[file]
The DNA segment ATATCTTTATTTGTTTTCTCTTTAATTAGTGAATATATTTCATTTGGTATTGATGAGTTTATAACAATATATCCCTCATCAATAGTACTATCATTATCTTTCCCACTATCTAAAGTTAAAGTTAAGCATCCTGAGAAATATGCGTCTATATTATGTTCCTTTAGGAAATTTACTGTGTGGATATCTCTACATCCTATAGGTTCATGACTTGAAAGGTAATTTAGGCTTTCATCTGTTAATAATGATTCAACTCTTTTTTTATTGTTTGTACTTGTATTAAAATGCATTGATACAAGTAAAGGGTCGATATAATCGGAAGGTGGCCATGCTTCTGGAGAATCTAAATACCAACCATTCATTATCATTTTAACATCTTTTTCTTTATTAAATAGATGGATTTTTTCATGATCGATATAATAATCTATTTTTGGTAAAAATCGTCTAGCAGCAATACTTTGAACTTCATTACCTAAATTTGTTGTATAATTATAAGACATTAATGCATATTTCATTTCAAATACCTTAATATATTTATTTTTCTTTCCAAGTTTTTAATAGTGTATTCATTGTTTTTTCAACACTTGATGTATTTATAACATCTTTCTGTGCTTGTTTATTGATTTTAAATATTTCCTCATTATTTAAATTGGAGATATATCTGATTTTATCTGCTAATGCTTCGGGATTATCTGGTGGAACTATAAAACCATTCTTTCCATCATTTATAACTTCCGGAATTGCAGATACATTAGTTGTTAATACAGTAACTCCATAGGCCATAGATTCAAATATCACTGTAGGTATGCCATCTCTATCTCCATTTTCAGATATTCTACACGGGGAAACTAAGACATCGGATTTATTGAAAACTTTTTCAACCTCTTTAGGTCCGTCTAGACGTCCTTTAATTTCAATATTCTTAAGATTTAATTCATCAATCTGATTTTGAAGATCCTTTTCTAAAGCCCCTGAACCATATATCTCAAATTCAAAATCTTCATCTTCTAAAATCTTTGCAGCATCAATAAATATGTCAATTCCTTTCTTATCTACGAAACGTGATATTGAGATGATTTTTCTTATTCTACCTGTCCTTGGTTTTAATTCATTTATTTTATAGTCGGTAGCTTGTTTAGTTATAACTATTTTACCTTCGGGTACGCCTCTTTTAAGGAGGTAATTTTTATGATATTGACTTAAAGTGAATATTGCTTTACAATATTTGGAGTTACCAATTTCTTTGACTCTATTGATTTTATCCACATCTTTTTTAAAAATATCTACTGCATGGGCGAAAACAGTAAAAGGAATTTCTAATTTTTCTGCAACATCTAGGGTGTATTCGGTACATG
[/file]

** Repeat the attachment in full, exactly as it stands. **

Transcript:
The DNA segment ATATCTTTATTTGTTTTCTCTTTAATTAGTGAATATATTTCATTTGGTATTGATGAGTTTATAACAATATATCCCTCATCAATAGTACTATCATTATCTTTCCCACTATCTAAAGTTAAAGTTAAGCATCCTGAGAAATATGCGTCTATATTATGTTCCTTTAGGAAATTTACTGTGTGGATATCTCTACATCCTATAGGTTCATGACTTGAAAGGTAATTTAGGCTTTCATCTGTTAATAATGATTCAACTCTTTTTTTATTGTTTGTACTTGTATTAAAATGCATTGATACAAGTAAAGGGTCGATATAATCGGAAGGTGGCCATGCTTCTGGAGAATCTAAATACCAACCATTCATTATCATTTTAACATCTTTTTCTTTATTAAATAGATGGATTTTTTCATGATCGATATAATAATCTATTTTTGGTAAAAATCGTCTAGCAGCAATACTTTGAACTTCATTACCTAAATTTGTTGTATAATTATAAGACATTAATGCATATTTCATTTCAAATACCTTAATATATTTATTTTTCTTTCCAAGTTTTTAATAGTGTATTCATTGTTTTTTCAACACTTGATGTATTTATAACATCTTTCTGTGCTTGTTTATTGATTTTAAATATTTCCTCATTATTTAAATTGGAGATATATCTGATTTTATCTGCTAATGCTTCGGGATTATCTGGTGGAACTATAAAACCATTCTTTCCATCATTTATAACTTCCGGAATTGCAGATACATTAGTTGTTAATACAGTAACTCCATAGGCCATAGATTCAAATATCACTGTAGGTATGCCATCTCTATCTCCATTTTCAGATATTCTACACGGGGAAACTAAGACATCGGATTTATTGAAAACTTTTTCAACCTCTTTAGGTCCGTCTAGACGTCCTTTAATTTCAATATTCTTAAGATTTAATTCATCAATCTGATTTTGAAGATCCTTTTCTAAAGCCCCTGAACCATATATCTCAAATTCAAAATCTTCATCTTCTAAAATCTTTGCAGCATCAATAAATATGTCAATTCCTTTCTTATCTACGAAACGTGATATTGAGATGATTTTTCTTATTCTACCTGTCCTTGGTTTTAATTCATTTATTTTATAGTCGGTAGCTTGTTTAGTTATAACTATTTTACCTTCGGGTACGCCTCTTTTAAGGAGGTAATTTTTATGATATTGACTTAAAGTGAATATTGCTTTACAATATTTGGAGTTACCAATTTCTTTGACTCTATTGATTTTATCCACATCTTTTTTAAAAATATCTACTGCATGGGCGAAAACAGTAAAAGGAATTTCTAATTTTTCTGCAACATCTAGGGTGTATTCGGTACATG